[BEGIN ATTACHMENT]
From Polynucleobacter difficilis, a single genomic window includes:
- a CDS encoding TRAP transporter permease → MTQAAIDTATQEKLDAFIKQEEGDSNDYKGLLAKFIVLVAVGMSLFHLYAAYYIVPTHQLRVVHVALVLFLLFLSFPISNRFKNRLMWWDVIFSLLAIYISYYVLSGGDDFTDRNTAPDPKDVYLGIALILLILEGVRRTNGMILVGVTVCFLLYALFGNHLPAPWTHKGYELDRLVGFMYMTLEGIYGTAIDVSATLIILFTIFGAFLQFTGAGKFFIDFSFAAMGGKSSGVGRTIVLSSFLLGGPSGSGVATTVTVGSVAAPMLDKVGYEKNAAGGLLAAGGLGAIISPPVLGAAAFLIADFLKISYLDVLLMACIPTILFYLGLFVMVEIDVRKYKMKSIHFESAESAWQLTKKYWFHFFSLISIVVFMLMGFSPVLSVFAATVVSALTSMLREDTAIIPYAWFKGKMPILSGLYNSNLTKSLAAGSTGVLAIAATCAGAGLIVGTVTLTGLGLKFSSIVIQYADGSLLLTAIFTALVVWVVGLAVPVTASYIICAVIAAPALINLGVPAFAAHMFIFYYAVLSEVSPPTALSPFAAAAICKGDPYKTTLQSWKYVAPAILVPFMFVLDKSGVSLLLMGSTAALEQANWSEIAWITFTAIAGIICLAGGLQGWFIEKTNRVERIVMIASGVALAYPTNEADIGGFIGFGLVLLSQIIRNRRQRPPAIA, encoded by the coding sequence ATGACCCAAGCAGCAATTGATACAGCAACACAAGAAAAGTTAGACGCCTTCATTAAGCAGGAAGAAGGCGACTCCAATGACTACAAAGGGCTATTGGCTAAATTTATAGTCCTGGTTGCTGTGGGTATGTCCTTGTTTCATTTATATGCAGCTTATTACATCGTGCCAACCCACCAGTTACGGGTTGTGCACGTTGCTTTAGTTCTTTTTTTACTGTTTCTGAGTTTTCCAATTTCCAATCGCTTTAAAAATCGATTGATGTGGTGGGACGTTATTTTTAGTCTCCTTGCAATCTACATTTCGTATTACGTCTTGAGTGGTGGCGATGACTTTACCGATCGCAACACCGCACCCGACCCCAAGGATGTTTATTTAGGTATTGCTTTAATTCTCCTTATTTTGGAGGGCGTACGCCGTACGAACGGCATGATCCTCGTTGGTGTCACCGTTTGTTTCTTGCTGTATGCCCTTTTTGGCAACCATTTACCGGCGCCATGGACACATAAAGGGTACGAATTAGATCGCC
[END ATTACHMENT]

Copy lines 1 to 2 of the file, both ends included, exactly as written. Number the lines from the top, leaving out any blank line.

From Polynucleobacter difficilis, a single genomic window includes:
- a CDS encoding TRAP transporter permease → MTQAAIDTATQEKLDAFIKQEEGDSNDYKGLLAKFIVLVAVGMSLFHLYAAYYIVPTHQLRVVHVALVLFLLFLSFPISNRFKNRLMWWDVIFSLLAIYISYYVLSGGDDFTDRNTAPDPKDVYLGIALILLILEGVRRTNGMILVGVTVCFLLYALFGNHLPAPWTHKGYELDRLVGFMYMTLEGIYGTAIDVSATLIILFTIFGAFLQFTGAGKFFIDFSFAAMGGKSSGVGRTIVLSSFLLGGPSGSGVATTVTVGSVAAPMLDKVGYEKNAAGGLLAAGGLGAIISPPVLGAAAFLIADFLKISYLDVLLMACIPTILFYLGLFVMVEIDVRKYKMKSIHFESAESAWQLTKKYWFHFFSLISIVVFMLMGFSPVLSVFAATVVSALTSMLREDTAIIPYAWFKGKMPILSGLYNSNLTKSLAAGSTGVLAIAATCAGAGLIVGTVTLTGLGLKFSSIVIQYADGSLLLTAIFTALVVWVVGLAVPVTASYIICAVIAAPALINLGVPAFAAHMFIFYYAVLSEVSPPTALSPFAAAAICKGDPYKTTLQSWKYVAPAILVPFMFVLDKSGVSLLLMGSTAALEQANWSEIAWITFTAIAGIICLAGGLQGWFIEKTNRVERIVMIASGVALAYPTNEADIGGFIGFGLVLLSQIIRNRRQRPPAIA, encoded by the coding sequence ATGACCCAAGCAGCAATTGATACAGCAACACAAGAAAAGTTAGACGCCTTCATTAAGCAGGAAGAAGGCGACTCCAATGACTACAAAGGGCTATTGGCTAAATTTATAGTCCTGGTTGCTGTGGGTATGTCCTTGTTTCATTTATATGCAGCTTATTACATCGTGCCAACCCACCAGTTACGGGTTGTGCACGTTGCTTTAGTTCTTTTTTTACTGTTTCTGAGTTTTCCAATTTCCAATCGCTTTAAAAATCGATTGATGTGGTGGGACGTTATTTTTAGTCTCCTTGCAATCTACATTTCGTATTACGTCTTGAGTGGTGGCGATGACTTTACCGATCGCAACACCGCACCCGACCCCAAGGATGTTTATTTAGGTATTGCTTTAATTCTCCTTATTTTGGAGGGCGTACGCCGTACGAACGGCATGATCCTCGTTGGTGTCACCGTTTGTTTCTTGCTGTATGCCCTTTTTGGCAACCATTTACCGGCGCCATGGACACATAAAGGGTACGAATTAGATCGCC